He developed a strong body, learned to swim, fight, climb trees. He liked especially a farm the family owned in the hills above Ajaccio. I went there with Jean Graziani, an architect helping restore the old house there. “He loved this farm,” Jean said. “He did not speak only once about it, but many times.” I could understand that affection: There was the smell of sun-warmed earth, olive trees, grape vines, the base of a great oven. I re¬membered one of his relatives had boasted: “The Buonapartes have never paid for bread, wine, and oil.”
“He was in some ways a Corsican,” Jean said. “Here the family is very important, very close; so it was with Napoleone, all his life. And he was very proud, like most Corsi¬cans. His mother told him to always put up a good front, to have a nice parlor to receive friends, even if he had to eat only bread.”
But there was one Corsican convention that the boy Napoleone would not accept. In Corsica the first son is the most important, the others less so. Napoleone, the second son, constantly harassed and competed with the first, Giuseppe—Joseph.
ATT THE AGE OF NINE, Napoleone went off to France to school, along with Giuseppe. Napoleone, with a royal scholarship, attended the Royal Military School of Brienne, in Cham-pagne. Here he spent five years, seeing his family twice.
According to the testimony of classmates, he was a loner, didn’t talk much, didn’t play much. He read a lot, reflected. The school influenced him. It expounded the rationalist philosophy of the Cartesians; he was taught to classify, to arrange things logically. Teaching was by memorizing, reciting. He had an extraordinary memory, filing things away in his head as if in some giant and al¬ways accessible cabinet. And the texts he memorized were those of the ancient Greeks and Romans. A young cadet might well come to admire ancient Rome and its institu¬tions, might dream of himself becoming an Alexander, a Caesar.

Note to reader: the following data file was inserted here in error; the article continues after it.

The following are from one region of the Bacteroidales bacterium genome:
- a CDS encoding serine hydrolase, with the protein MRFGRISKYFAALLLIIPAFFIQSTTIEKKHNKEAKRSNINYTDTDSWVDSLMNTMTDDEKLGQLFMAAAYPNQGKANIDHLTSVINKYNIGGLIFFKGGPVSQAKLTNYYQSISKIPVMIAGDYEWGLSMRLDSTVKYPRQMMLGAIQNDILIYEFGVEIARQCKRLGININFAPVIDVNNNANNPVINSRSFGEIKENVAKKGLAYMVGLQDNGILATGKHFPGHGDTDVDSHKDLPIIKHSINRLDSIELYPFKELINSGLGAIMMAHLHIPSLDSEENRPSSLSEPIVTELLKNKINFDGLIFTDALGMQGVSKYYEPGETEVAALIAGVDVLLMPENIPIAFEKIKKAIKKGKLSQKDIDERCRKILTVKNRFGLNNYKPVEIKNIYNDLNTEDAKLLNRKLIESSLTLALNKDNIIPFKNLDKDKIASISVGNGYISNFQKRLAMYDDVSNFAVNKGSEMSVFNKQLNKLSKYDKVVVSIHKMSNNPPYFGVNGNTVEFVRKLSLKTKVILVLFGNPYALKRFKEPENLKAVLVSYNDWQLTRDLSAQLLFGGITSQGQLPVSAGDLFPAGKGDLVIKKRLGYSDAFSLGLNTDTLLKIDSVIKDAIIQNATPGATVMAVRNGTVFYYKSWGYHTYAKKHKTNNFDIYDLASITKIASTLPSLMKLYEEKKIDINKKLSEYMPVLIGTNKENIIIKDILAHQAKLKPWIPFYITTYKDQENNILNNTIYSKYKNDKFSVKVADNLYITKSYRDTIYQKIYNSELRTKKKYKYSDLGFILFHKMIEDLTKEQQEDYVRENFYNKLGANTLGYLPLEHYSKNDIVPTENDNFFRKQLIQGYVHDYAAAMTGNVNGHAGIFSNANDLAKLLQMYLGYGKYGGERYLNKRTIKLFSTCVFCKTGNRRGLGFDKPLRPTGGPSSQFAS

From Brienne, Napoleon went to the Ecole Militaire in Paris, graduating in 1785.
For seven years he led the life of a lieutenant in garrison, poverty-stricken, often on leave, usually in Corsica. He skimped to buy books, read, and was influenced by the ro¬manticism and political thought of Rous¬seau. He wrote himself, on politics, history, the nature of man, a dreamy romance.
These were the years of the French Revo¬lution and its turmoil. In 1789 a mob stormed the Bastille; in ’92 the monarchy was overthrown, a republic declared; in ’93 the Reign of Terror commenced, with the heads of Louis XVI and Marie Antoinette dropping into the executioners’ baskets, along with the heads of thousands of others. Rival revolutionary groups competed for power. “As things are,” Napoleon wrote his brother Joseph, “I see only one thing clear; I must keep on the right side of those who have been and can be my friends.”